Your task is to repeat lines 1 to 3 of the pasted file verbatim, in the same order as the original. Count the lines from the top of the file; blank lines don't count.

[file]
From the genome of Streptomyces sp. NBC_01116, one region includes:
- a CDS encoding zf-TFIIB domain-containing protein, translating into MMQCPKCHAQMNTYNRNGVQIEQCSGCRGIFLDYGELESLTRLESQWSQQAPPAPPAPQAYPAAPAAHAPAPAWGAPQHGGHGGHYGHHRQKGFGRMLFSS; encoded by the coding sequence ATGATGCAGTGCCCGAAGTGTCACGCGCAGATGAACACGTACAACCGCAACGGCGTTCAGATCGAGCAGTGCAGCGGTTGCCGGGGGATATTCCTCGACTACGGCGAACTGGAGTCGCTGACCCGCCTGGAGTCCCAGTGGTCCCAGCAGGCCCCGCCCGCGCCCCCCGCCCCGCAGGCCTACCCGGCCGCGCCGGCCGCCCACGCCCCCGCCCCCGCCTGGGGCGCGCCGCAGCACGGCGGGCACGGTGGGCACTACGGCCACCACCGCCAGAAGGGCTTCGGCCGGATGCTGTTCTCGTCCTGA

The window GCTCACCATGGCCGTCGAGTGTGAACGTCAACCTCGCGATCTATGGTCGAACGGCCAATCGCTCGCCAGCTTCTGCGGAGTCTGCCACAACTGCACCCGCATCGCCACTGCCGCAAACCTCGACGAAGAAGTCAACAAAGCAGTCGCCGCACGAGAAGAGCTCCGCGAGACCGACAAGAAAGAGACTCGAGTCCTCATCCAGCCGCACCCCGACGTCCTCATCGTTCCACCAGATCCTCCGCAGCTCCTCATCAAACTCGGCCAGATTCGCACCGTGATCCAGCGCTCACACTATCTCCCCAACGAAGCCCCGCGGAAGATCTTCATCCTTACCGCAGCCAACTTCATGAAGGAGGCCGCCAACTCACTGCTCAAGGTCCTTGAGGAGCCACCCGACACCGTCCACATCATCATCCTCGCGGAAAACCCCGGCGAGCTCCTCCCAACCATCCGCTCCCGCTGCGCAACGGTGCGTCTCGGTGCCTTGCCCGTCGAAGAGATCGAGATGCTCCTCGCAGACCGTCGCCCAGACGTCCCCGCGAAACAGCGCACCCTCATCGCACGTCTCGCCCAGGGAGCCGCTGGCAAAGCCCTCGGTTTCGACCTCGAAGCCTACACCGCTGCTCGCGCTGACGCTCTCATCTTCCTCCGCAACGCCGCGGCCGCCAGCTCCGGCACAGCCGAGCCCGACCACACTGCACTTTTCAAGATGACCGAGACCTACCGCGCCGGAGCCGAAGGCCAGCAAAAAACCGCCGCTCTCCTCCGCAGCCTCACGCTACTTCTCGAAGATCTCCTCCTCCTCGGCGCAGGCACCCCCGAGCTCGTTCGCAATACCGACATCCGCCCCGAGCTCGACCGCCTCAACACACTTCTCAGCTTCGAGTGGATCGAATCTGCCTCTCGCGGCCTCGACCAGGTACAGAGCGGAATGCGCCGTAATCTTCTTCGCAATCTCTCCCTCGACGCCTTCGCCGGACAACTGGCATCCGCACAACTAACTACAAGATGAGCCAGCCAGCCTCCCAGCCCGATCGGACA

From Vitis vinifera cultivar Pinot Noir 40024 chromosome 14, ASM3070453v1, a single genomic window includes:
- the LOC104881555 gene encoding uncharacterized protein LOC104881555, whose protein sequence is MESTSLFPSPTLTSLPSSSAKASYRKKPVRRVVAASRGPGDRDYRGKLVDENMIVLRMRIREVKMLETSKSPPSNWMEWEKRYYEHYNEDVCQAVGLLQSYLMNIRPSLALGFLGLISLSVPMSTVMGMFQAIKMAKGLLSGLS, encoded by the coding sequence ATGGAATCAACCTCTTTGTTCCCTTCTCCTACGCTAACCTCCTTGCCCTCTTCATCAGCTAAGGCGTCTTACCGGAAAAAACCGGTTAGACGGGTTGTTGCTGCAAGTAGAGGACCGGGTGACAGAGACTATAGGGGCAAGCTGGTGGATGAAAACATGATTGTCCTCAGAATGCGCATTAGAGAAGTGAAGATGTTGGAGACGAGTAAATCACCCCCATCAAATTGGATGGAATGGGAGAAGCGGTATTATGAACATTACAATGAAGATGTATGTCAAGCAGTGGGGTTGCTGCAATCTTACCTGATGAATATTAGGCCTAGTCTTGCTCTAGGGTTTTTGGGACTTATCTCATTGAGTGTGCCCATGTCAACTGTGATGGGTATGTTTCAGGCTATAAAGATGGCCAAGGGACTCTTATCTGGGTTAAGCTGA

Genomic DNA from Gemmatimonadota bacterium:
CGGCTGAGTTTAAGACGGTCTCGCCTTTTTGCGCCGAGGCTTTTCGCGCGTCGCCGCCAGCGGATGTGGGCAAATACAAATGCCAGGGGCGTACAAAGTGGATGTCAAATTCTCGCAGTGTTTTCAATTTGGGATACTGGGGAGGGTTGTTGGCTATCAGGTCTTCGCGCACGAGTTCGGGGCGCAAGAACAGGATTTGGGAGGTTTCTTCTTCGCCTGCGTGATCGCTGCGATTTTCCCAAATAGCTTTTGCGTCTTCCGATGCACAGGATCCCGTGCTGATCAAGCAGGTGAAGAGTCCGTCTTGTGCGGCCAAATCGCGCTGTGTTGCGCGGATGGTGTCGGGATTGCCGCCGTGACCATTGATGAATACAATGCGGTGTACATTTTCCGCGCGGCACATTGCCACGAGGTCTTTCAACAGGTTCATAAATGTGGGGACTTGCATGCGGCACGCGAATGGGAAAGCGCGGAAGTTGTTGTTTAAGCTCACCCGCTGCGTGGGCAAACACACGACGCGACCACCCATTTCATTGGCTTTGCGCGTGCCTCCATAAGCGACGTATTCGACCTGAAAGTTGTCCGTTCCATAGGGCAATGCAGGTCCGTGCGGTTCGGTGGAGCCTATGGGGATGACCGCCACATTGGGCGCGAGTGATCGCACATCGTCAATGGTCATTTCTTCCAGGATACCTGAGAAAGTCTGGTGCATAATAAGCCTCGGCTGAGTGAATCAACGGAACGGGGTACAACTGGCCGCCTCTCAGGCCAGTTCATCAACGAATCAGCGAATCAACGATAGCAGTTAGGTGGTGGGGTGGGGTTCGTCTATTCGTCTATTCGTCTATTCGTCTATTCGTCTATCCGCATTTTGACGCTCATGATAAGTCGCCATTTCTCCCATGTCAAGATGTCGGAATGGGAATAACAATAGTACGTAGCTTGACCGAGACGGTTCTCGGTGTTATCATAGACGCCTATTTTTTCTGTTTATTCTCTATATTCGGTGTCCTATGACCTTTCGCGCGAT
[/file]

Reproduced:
From the genome of Streptomyces sp. NBC_01116, one region includes:
- a CDS encoding zf-TFIIB domain-containing protein, translating into MMQCPKCHAQMNTYNRNGVQIEQCSGCRGIFLDYGELESLTRLESQWSQQAPPAPPAPQAYPAAPAAHAPAPAWGAPQHGGHGGHYGHHRQKGFGRMLFSS; encoded by the coding sequence ATGATGCAGTGCCCGAAGTGTCACGCGCAGATGAACACGTACAACCGCAACGGCGTTCAGATCGAGCAGTGCAGCGGTTGCCGGGGGATATTCCTCGACTACGGCGAACTGGAGTCGCTGACCCGCCTGGAGTCCCAGTGGTCCCAGCAGGCCCCGCCCGCGCCCCCCGCCCCGCAGGCCTACCCGGCCGCGCCGGCCGCCCACGCCCCCGCCCCCGCCTGGGGCGCGCCGCAGCACGGCGGGCACGGTGGGCACTACGGCCACCACCGCCAGAAGGGCTTCGGCCGGATGCTGTTCTCGTCCTGA

The window GCTCACCATGGCCGTCGAGTGTGAACGTCAACCTCGCGATCTATGGTCGAACGGCCAATCGCTCGCCAGCTTCTGCGGAGTCTGCCACAACTGCACCCGCATCGCCACTGCCGCAAACCTCGACGAAGAAGTCAACAAAGCAGTCGCCGCACGAGAAGAGCTCCGCGAGACCGACAAGAAAGAGACTCGAGTCCTCATCCAGCCGCACCCCGACGTCCTCATCGTTCCACCAGATCCTCCGCAGCTCCTCATCAAACTCGGCCAGATTCGCACCGTGATCCAGCGCTCACACTATCTCCCCAACGAAGCCCCGCGGAAGATCTTCATCCTTACCGCAGCCAACTTCATGAAGGAGGCCGCCAACTCACTGCTCAAGGTCCTTGAGGAGCCACCCGACACCGTCCACATCATCATCCTCGCGGAAAACCCCGGCGAGCTCCTCCCAACCATCCGCTCCCGCTGCGCAACGGTGCGTCTCGGTGCCTTGCCCGTCGAAGAGATCGAGATGCTCCTCGCAGACCGTCGCCCAGACGTCCCCGCGAAACAGCGCACCCTCATCGCACGTCTCGCCCAGGGAGCCGCTGGCAAAGCCCTCGGTTTCGACCTCGAAGCCTACACCGCTGCTCGCGCTGACGCTCTCATCTTCCTCCGCAACGCCGCGGCCGCCAGCTCCGGCACAGCCGAGCCCGACCACACTGCACTTTTCAAGATGACCGAGACCTACCGCGCCGGAGCCGAAGGCCAGCAAAAAACCGCCGCTCTCCTCCGCAGCCTCACGCTACTTCTCGAAGATCTCCTCCTCCTCGGCGCAGGCACCCCCGAGCTCGTTCGCAATACCGACATCCGCCCCGAGCTCGACCGCCTCAACACACTTCTCAGCTTCGAGTGGATCGAATCTGCCTCTCGCGGCCTCGACCAGGTACAGAGCGGAATGCGCCGTAATCTTCTTCGCAATCTCTCCCTCGACGCCTTCGCCGGACAACTGGCATCCGCACAACTAACTACAAGATGAGCCAGCCAGCCTCCCAGCCCGATCGGACA